Cartilage Damage

Bump Description | Bump Creation | Bump Prevention | Bump Treatment | Further Reading

Brief: This page discusses a type of piercing lump that can form on cartilage. It is quite an uncommon bump but is, unfortunately, not easily repaired or removed.


TL;DR – Too much information? For a shorter version try our quick reference guide here.

Cartilage Damage

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This is a very rare type of bump seen on cartilage like the upper ear and is most closely associated with piercing cartilage with a gun. This is something not even recommended by the gun manufacturers. To find out more about the risks associated with piercing guns try our guide to them.


Description

Damaged cartilage can look like soft dips, folds or tears on the firm rubbery tissue associated with places like nostrils and upper ears. They also commonly appear as blister-like bumps or large round lumps which deform the natural layout of tissue.


Creation

The bumps, lumps and tears associated with cartilage damage are created by blunt force trauma or if an infection in the outer skin or tissue of the ear (known as Perichondritis) spreads deeper and becomes chondritis – an infection of the cartilage itself which can eat away at the cartilage’s structure.

Because cartilage does not have its own blood supply, and the cells that make up the structure of the cartilage live in their own “corridor, once cartilage is damaged it is very difficult for it to heal or to return to its original look.

This is because the structure cells cannot move from their corridor inside the cartilage into damaged areas to put them right. The healing cells that help to heal tissue and fight off infection are also very slow at reaching the area because the cartilage gets its blood and nutrients from the surrounding tissue via diffusion, rather than directly.

This means that if the cartilage is badly damaged it cannot be put right by your body. Cauliflower ear (Auricular hematoma) is a famous form of damage that ear piercings can be subject to where trauma causes fluid to fill the space between the cartilage and the layer of nutrients which keeps it alive. This causes a layer of cartilage in the ear to die and make large parts of the ear look lumpy and misshapen – like the head of a cauliflower.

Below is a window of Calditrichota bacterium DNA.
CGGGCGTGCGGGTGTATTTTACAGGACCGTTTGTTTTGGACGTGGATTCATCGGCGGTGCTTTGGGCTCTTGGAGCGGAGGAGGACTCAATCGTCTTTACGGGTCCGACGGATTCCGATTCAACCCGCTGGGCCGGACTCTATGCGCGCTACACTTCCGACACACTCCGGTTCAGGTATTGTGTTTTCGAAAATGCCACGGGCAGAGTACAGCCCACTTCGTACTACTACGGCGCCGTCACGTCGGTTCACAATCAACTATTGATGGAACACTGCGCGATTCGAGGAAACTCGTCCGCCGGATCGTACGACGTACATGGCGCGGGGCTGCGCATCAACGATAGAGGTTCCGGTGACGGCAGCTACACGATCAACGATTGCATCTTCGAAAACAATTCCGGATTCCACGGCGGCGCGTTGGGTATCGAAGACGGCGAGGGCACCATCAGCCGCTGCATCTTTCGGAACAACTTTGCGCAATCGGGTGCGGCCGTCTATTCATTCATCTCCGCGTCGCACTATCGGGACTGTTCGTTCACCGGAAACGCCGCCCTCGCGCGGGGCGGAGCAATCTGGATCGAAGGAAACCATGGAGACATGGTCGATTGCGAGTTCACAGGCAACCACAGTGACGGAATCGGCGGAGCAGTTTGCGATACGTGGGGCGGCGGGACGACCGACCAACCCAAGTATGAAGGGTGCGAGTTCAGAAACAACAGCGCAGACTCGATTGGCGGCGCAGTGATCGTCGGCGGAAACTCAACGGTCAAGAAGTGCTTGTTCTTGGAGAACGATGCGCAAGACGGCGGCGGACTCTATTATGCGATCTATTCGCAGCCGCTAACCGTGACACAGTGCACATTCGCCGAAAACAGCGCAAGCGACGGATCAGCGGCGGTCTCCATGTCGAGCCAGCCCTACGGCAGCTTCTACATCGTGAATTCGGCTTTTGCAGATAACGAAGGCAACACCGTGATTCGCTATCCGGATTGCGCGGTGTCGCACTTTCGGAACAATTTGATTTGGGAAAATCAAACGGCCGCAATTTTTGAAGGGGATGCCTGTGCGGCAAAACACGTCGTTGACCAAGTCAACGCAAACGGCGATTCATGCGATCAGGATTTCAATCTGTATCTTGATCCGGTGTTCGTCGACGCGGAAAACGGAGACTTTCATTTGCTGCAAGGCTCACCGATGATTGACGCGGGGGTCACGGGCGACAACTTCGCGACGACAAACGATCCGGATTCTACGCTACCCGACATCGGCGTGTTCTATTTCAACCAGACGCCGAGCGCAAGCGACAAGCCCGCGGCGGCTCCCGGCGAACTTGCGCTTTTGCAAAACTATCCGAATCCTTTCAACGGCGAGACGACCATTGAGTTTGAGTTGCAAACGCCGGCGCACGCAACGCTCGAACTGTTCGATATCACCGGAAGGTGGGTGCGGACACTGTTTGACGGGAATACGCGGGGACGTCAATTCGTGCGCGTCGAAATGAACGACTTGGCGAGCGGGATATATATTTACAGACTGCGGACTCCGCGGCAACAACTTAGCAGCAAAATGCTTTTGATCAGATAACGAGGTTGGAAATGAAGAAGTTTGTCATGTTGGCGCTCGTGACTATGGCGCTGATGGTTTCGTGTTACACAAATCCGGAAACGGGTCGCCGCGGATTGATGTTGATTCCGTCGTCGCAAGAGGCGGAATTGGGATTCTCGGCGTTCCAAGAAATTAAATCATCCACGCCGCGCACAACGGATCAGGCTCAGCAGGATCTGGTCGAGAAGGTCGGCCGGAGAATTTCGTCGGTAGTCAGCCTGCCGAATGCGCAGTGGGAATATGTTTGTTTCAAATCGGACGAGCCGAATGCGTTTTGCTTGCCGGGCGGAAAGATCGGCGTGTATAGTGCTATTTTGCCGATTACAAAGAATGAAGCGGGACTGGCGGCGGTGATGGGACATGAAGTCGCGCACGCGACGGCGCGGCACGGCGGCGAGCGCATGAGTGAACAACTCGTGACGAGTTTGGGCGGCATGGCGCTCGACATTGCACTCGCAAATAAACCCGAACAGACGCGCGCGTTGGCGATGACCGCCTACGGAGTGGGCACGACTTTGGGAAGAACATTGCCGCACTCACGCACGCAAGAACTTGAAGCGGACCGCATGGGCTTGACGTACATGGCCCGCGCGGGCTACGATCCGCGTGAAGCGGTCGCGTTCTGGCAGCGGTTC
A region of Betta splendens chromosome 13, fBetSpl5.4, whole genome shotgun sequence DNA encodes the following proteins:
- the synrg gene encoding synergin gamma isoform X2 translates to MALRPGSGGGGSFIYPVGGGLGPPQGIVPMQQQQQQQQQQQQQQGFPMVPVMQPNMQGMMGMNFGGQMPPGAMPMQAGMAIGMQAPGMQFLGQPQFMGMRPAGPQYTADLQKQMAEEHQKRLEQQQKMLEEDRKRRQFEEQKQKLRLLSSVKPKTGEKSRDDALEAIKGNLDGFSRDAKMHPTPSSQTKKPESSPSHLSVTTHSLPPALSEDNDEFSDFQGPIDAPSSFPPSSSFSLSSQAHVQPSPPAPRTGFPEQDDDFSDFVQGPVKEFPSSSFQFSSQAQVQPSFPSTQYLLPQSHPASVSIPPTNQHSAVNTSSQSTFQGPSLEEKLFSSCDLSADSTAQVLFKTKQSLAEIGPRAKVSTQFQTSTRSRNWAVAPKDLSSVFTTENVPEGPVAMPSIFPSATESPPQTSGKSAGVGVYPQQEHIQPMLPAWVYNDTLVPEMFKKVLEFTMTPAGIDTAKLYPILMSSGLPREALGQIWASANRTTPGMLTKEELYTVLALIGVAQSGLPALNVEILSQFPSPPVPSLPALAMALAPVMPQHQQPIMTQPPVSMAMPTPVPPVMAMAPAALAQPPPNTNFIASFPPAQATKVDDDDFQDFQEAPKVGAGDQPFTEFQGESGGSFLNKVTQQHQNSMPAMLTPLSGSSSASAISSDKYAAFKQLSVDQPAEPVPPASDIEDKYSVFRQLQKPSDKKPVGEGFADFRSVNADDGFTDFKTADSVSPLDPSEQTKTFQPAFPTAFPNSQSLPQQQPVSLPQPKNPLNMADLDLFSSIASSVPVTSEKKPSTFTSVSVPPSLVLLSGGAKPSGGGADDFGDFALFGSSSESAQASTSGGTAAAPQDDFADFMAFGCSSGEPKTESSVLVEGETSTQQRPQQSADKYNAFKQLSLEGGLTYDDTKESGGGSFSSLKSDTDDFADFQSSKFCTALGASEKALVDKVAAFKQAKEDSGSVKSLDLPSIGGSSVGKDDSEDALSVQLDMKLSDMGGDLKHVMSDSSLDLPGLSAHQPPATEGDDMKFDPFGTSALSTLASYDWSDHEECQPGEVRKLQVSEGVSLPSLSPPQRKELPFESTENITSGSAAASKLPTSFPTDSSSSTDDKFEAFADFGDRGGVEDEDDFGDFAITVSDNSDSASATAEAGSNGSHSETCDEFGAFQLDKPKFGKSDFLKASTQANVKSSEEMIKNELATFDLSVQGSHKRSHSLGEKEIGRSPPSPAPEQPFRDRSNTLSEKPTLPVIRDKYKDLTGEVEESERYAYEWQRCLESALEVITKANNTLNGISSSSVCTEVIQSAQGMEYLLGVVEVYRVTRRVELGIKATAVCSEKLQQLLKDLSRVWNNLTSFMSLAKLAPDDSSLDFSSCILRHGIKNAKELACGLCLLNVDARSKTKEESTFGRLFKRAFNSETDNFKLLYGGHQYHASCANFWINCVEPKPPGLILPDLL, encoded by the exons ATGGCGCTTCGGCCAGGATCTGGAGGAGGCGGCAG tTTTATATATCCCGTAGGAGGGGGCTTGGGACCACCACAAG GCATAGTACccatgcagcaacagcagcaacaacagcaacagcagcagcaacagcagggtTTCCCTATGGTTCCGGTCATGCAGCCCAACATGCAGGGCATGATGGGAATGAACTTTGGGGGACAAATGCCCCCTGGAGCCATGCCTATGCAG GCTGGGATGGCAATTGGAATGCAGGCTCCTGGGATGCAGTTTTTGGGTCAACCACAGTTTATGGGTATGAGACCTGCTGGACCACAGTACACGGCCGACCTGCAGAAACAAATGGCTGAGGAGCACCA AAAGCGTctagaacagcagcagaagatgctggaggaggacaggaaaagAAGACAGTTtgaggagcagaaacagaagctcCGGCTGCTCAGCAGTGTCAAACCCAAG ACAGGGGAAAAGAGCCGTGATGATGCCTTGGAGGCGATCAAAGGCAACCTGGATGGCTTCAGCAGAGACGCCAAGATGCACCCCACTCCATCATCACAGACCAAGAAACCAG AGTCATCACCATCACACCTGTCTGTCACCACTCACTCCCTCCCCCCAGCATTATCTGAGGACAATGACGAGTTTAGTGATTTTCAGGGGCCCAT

Prevention

The best way to avoid such damage is to cause as little trauma to your cartilage as possible, since it cannot bounce back the way other skin does! Most importantly, in terms of piercing, this means never getting an upper or inner ear or nose piercing done with a gun.

Piercing guns do not use something sharp to make the hole and then fill it in with jewellery. Instead they fire a blunt earring through your ear, like a bullet. This causes a lot of trauma because rather than being cut into the tissue is torn through or ‘shattered’, creating a jagged hole and a lot more swelling and bruising. This sort of trauma is the same as being hit in the head, like a boxer, so it may cause tears or even cauliflower ear which is quite famous in boxers.

In addition to this the jewellery used in the gun easily collects dead skin and bacteria giving infection a good place to develop as the jewellery cannot be cleaned properly without removal. The guns themselves are also not sterile so the risk of infection is significantly increased. For more information about the possible dangers of piercing guns try reading our piercing gun guide.

Another form of prevention is to be careful what you do when you have been pierced. If you do contact sports you are at a higher risk of cartilage damage and a piercing can facilitate this by being easy to catch. During healing it’s advised to try and avoid knocking the piercing anyway so contact sports should ideally be avoided during that time. However even healed piercings can be caught so always remove or cover and protect your jewellery before training.


Treatment

The only treatment available for cosmetic cartilage damage is re-constructive plastic surgery.

If cauliflower ear is caught quickly enough some of the disfiguration can be avoided by immediately having the ear drained with a syringe. This is because it is the fluid coming between the layers of cartilage that kills the tissue so if there is less fluid, less damage will occur.


Further reading

If you would like more information about cartilage damage we recommend the following articles.

  • The medicine net page on cauliflower ears explains the medical site of physical cartilage damage
  • The article on perichondritis by the Medline plus is an encyclopaedia entry about the infection likely to cause cartilage damage.
  • This Facial Surgery article written by Theda C. Kontis, MD and Ira D. Papel, MD in the Journal of American Medical Association May 2003, Vol 5, No. 3. It is entitled ‘Reconstruction of Congenital and Acquired Auricular Scaphal Deficiencies’ and has discusses the procedures used to reconstruct damaged ear cartilage – including before and after photos of such surgeries.
  • Our guide on the risks of piercings done with piercing guns discusses in depth the problems they can cause and why we consider them to be an inferior tool.